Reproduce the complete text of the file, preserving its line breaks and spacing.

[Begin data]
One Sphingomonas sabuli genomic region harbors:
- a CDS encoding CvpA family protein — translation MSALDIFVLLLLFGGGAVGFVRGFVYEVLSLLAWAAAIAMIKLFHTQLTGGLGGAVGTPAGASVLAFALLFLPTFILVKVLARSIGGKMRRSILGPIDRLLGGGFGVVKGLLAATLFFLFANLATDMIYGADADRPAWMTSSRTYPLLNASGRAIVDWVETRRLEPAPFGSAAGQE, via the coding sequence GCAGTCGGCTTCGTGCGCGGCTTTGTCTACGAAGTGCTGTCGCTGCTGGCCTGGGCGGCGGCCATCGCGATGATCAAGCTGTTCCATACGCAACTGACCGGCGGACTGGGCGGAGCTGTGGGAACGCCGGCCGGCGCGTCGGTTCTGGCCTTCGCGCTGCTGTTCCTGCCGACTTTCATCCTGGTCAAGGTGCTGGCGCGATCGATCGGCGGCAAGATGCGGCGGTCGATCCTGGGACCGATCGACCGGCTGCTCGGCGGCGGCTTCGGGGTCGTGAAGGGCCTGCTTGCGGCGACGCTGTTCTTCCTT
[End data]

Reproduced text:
One Sphingomonas sabuli genomic region harbors:
- a CDS encoding CvpA family protein — translation MSALDIFVLLLLFGGGAVGFVRGFVYEVLSLLAWAAAIAMIKLFHTQLTGGLGGAVGTPAGASVLAFALLFLPTFILVKVLARSIGGKMRRSILGPIDRLLGGGFGVVKGLLAATLFFLFANLATDMIYGADADRPAWMTSSRTYPLLNASGRAIVDWVETRRLEPAPFGSAAGQE, via the coding sequence GCAGTCGGCTTCGTGCGCGGCTTTGTCTACGAAGTGCTGTCGCTGCTGGCCTGGGCGGCGGCCATCGCGATGATCAAGCTGTTCCATACGCAACTGACCGGCGGACTGGGCGGAGCTGTGGGAACGCCGGCCGGCGCGTCGGTTCTGGCCTTCGCGCTGCTGTTCCTGCCGACTTTCATCCTGGTCAAGGTGCTGGCGCGATCGATCGGCGGCAAGATGCGGCGGTCGATCCTGGGACCGATCGACCGGCTGCTCGGCGGCGGCTTCGGGGTCGTGAAGGGCCTGCTTGCGGCGACGCTGTTCTTCCTT